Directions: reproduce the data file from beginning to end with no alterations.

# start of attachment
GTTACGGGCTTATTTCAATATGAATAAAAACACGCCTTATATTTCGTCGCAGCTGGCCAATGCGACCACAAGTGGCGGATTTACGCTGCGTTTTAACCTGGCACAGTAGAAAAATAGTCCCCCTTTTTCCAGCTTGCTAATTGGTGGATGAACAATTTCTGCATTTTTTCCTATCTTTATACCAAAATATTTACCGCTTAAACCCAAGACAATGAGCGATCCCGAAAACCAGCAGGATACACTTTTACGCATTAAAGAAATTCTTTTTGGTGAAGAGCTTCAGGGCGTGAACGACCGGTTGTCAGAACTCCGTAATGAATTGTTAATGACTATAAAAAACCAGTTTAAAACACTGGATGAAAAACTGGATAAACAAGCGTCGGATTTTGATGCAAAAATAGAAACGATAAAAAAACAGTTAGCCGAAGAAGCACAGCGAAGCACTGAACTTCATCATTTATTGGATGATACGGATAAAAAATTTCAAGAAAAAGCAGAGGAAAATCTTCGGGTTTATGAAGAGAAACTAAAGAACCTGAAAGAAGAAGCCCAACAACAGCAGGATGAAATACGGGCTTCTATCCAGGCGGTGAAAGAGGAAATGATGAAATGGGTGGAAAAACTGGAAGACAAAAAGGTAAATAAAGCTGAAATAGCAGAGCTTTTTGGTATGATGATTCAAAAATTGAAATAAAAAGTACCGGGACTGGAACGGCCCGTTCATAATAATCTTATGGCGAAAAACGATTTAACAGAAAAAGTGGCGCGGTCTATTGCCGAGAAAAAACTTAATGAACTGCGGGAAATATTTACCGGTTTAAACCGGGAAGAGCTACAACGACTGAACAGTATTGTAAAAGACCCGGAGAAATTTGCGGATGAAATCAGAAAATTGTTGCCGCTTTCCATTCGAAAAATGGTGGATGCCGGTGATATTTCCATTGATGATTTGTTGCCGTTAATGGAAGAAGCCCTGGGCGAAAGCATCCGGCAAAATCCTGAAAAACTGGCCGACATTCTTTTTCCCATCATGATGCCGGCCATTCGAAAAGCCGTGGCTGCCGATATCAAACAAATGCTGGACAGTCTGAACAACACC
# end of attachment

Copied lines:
GTTACGGGCTTATTTCAATATGAATAAAAACACGCCTTATATTTCGTCGCAGCTGGCCAATGCGACCACAAGTGGCGGATTTACGCTGCGTTTTAACCTGGCACAGTAGAAAAATAGTCCCCCTTTTTCCAGCTTGCTAATTGGTGGATGAACAATTTCTGCATTTTTTCCTATCTTTATACCAAAATATTTACCGCTTAAACCCAAGACAATGAGCGATCCCGAAAACCAGCAGGATACACTTTTACGCATTAAAGAAATTCTTTTTGGTGAAGAGCTTCAGGGCGTGAACGACCGGTTGTCAGAACTCCGTAATGAATTGTTAATGACTATAAAAAACCAGTTTAAAACACTGGATGAAAAACTGGATAAACAAGCGTCGGATTTTGATGCAAAAATAGAAACGATAAAAAAACAGTTAGCCGAAGAAGCACAGCGAAGCACTGAACTTCATCATTTATTGGATGATACGGATAAAAAATTTCAAGAAAAAGCAGAGGAAAATCTTCGGGTTTATGAAGAGAAACTAAAGAACCTGAAAGAAGAAGCCCAACAACAGCAGGATGAAATACGGGCTTCTATCCAGGCGGTGAAAGAGGAAATGATGAAATGGGTGGAAAAACTGGAAGACAAAAAGGTAAATAAAGCTGAAATAGCAGAGCTTTTTGGTATGATGATTCAAAAATTGAAATAAAAAGTACCGGGACTGGAACGGCCCGTTCATAATAATCTTATGGCGAAAAACGATTTAACAGAAAAAGTGGCGCGGTCTATTGCCGAGAAAAAACTTAATGAACTGCGGGAAATATTTACCGGTTTAAACCGGGAAGAGCTACAACGACTGAACAGTATTGTAAAAGACCCGGAGAAATTTGCGGATGAAATCAGAAAATTGTTGCCGCTTTCCATTCGAAAAATGGTGGATGCCGGTGATATTTCCATTGATGATTTGTTGCCGTTAATGGAAGAAGCCCTGGGCGAAAGCATCCGGCAAAATCCTGAAAAACTGGCCGACATTCTTTTTCCCATCATGATGCCGGCCATTCGAAAAGCCGTGGCTGCCGATATCAAACAAATGCTGGACAGTCTGAACAACACC